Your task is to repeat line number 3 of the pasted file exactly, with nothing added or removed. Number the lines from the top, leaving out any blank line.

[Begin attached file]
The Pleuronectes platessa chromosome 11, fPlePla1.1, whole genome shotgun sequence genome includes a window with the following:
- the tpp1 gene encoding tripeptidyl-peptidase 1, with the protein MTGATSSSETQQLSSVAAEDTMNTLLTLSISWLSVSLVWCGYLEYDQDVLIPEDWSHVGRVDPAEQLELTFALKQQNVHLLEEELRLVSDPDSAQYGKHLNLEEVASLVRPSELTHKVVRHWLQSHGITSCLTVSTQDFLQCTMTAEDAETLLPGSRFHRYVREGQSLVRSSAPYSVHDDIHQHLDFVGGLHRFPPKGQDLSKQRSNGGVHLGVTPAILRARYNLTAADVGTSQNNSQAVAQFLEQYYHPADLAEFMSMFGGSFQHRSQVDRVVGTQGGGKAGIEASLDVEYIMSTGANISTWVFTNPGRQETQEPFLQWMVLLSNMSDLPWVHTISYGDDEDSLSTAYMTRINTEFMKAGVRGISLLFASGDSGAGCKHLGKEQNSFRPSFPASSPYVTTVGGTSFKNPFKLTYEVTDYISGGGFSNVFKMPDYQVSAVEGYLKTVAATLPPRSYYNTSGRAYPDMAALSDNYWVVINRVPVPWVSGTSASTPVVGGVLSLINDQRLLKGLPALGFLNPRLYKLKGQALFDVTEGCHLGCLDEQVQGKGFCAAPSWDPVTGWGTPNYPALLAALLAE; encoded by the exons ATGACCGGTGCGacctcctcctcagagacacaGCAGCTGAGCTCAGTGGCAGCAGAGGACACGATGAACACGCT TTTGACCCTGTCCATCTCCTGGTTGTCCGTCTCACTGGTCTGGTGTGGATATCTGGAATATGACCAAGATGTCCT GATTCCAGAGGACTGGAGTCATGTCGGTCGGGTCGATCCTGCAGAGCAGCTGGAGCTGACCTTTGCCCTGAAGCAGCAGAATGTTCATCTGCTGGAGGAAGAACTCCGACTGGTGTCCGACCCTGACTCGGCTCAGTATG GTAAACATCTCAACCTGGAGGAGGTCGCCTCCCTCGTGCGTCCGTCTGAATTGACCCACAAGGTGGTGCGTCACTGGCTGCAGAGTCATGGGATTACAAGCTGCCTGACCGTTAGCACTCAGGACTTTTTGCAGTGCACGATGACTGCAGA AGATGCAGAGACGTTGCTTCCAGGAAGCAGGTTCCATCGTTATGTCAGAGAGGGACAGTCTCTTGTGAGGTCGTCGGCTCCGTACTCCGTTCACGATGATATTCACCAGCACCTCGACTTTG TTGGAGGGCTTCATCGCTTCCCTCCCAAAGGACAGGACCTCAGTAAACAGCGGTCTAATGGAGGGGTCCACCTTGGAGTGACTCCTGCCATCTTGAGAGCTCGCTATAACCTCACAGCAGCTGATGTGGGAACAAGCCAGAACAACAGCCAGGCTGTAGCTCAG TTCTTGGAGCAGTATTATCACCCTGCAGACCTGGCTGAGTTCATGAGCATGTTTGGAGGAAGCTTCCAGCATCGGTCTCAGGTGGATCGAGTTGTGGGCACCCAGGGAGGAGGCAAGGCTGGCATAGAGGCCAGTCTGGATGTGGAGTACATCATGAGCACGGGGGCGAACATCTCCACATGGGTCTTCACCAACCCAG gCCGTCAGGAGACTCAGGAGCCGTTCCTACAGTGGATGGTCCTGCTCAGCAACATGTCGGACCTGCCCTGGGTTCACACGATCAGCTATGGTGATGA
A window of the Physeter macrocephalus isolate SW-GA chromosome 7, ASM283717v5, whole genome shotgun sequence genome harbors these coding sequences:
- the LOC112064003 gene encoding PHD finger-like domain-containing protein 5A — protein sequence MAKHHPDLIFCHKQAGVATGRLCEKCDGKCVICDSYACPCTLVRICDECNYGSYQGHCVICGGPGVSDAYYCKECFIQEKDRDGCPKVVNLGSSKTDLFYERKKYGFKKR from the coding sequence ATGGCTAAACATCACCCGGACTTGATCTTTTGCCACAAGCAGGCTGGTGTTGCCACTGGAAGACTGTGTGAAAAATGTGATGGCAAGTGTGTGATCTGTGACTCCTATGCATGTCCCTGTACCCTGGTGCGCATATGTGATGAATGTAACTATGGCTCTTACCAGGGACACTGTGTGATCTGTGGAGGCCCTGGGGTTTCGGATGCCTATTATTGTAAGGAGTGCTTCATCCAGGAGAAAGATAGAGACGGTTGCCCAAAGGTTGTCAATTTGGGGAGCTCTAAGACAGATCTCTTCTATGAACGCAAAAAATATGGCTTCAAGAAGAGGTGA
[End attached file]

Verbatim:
A window of the Physeter macrocephalus isolate SW-GA chromosome 7, ASM283717v5, whole genome shotgun sequence genome harbors these coding sequences: